What are American College Students Learning?

July 8, 2015

By George Leef at National Review

Quite a large number seem to learn little of any lasting value, according to Arum and Roksa in Academically Adrift. That’s bad enough, but some students appear to be absorbing some truly cancerous ideas on campus. They’re learning how to use raucous protest and administrative procedures to harass and silence anyone who dares to disagree with their preconceived ideas. What they seem to expect college to do is to reinforce their beliefs rather than challenge them.

That is the argument FIRE president Greg Lukianoff makes in his chapter in a splendid new book The State of the American Mind, edited by Mark Bauerlein and Adam Bellow. In this week’s Pope Center Clarion Call, I write about this growing problem.

While they’re a fairly small percentage of the student population, young Americans who have been imbued with the “social justice warrior” mentality enter college with the notion that it’s their role to combat everyone they see as an enemy. What they find on campus is encouragement from some faculty and administrators, quiet complicity from most others. They are emboldened to pressure schools to disinvite speakers they’re certain will say things that are “wrong” and if they can’t manage that, to shout the speakers down. And woe betide a professor who dares to challenge any of the cherished beliefs of these activist know-it-all students. The new campus environment is far from the ideal of open, civilized discussion; it’s getting more like the Stalinist era when people had to fear they would be accused of deviationism.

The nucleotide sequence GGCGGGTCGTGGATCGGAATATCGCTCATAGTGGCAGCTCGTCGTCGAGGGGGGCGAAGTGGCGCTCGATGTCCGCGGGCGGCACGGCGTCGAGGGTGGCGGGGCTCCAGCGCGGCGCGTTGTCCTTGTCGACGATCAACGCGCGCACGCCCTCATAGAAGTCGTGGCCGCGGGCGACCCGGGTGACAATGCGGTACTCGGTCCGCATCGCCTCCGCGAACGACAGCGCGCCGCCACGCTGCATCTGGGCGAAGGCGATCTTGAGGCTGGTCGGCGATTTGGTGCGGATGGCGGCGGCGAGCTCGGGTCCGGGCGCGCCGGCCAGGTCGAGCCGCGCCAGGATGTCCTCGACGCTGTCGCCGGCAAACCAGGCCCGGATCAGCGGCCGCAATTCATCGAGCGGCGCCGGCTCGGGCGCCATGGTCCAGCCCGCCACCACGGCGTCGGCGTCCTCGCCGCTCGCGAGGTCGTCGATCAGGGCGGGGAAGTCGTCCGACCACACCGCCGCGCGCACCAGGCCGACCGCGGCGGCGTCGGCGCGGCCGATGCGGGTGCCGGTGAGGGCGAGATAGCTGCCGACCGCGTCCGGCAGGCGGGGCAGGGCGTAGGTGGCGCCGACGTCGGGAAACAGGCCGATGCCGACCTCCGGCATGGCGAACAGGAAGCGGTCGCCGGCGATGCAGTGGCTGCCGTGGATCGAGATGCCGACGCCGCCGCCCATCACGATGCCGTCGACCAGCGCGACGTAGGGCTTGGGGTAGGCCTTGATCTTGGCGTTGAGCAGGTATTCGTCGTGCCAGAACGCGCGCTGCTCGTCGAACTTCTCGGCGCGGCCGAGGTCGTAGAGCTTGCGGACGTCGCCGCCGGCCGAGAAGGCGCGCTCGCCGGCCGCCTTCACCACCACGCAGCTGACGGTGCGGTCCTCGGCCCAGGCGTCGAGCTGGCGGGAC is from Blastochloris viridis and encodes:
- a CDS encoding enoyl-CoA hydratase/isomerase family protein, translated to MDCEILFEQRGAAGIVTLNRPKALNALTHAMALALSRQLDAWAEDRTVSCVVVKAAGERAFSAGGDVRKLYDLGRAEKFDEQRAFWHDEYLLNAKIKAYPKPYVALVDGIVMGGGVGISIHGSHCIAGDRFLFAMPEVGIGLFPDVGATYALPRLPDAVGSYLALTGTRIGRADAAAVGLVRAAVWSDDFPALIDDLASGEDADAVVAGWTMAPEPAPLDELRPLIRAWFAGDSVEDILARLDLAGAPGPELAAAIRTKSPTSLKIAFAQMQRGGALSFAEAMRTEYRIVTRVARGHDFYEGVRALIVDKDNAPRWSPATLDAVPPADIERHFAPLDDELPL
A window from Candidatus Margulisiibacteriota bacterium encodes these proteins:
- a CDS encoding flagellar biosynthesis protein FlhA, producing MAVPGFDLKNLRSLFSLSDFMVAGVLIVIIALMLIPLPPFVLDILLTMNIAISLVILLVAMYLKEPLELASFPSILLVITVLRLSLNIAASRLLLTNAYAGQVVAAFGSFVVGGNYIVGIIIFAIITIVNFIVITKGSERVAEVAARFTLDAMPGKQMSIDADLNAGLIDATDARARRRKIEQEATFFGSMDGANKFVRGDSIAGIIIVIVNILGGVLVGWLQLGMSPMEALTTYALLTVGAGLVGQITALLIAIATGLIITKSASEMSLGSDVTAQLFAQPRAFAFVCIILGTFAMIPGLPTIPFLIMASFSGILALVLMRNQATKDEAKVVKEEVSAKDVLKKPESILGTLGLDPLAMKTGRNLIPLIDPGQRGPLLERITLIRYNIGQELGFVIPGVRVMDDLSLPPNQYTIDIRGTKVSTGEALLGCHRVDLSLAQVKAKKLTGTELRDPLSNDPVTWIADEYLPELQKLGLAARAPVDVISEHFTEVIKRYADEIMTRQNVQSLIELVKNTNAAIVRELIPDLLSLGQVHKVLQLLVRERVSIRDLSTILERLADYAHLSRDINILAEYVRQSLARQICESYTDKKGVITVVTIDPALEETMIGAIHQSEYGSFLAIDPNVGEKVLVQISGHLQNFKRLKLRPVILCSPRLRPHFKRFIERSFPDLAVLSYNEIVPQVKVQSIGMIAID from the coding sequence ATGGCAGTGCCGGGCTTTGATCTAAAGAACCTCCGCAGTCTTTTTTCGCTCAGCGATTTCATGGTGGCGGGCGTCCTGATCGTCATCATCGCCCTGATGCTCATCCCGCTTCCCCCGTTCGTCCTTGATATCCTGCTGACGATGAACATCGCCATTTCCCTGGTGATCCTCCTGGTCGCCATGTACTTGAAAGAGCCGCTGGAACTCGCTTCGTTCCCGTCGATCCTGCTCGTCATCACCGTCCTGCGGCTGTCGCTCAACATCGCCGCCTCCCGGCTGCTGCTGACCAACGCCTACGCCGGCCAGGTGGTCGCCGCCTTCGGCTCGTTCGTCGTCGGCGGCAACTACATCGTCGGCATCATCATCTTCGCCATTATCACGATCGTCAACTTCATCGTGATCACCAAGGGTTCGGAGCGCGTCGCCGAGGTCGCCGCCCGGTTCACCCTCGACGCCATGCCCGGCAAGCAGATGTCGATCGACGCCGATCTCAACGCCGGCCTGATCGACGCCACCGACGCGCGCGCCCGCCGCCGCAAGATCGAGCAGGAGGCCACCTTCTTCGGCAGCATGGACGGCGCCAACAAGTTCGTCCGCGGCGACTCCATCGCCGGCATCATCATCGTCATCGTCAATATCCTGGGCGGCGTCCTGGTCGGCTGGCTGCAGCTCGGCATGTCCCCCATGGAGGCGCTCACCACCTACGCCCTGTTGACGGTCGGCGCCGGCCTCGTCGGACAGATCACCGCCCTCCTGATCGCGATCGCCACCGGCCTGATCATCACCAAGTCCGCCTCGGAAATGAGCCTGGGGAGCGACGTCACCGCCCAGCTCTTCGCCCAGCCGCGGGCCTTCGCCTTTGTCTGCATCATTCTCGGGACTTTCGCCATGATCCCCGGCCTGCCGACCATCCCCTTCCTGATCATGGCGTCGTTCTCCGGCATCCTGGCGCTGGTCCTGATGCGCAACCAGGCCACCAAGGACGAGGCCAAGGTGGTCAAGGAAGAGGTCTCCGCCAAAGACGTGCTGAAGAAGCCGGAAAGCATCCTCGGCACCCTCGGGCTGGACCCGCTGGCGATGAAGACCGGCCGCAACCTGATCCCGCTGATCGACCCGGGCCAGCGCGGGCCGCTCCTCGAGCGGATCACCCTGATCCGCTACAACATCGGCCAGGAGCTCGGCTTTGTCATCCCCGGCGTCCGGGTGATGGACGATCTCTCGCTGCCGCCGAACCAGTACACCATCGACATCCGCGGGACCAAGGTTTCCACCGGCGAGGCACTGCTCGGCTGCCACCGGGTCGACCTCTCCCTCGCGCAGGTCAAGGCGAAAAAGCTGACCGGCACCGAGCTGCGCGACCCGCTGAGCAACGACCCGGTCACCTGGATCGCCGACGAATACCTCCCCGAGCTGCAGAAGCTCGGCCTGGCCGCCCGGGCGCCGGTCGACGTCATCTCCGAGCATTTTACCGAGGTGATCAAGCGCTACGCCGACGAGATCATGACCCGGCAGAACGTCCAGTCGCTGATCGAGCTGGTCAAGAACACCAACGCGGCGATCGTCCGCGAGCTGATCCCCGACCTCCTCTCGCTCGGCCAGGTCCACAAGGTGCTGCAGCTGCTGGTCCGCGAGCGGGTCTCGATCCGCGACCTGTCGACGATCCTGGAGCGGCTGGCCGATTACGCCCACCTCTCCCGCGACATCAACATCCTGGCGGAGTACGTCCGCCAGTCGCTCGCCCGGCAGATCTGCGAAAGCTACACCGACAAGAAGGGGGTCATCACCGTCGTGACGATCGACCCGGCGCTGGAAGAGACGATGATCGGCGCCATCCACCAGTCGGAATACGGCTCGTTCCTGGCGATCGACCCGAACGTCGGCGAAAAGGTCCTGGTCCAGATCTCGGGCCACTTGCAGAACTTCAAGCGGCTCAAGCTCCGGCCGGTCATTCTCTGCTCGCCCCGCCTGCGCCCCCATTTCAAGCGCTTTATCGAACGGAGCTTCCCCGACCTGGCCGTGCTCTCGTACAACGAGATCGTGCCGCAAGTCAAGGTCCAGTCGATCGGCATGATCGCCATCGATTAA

Lukianoff suggests that colleges should devote some of freshman (oops — “freshperson”) orientation to explaining to students how intellectual freedom works and that they will be expected to abide by the rules of free speech and academic discourse. I think that would be far more beneficial than any other use of that time.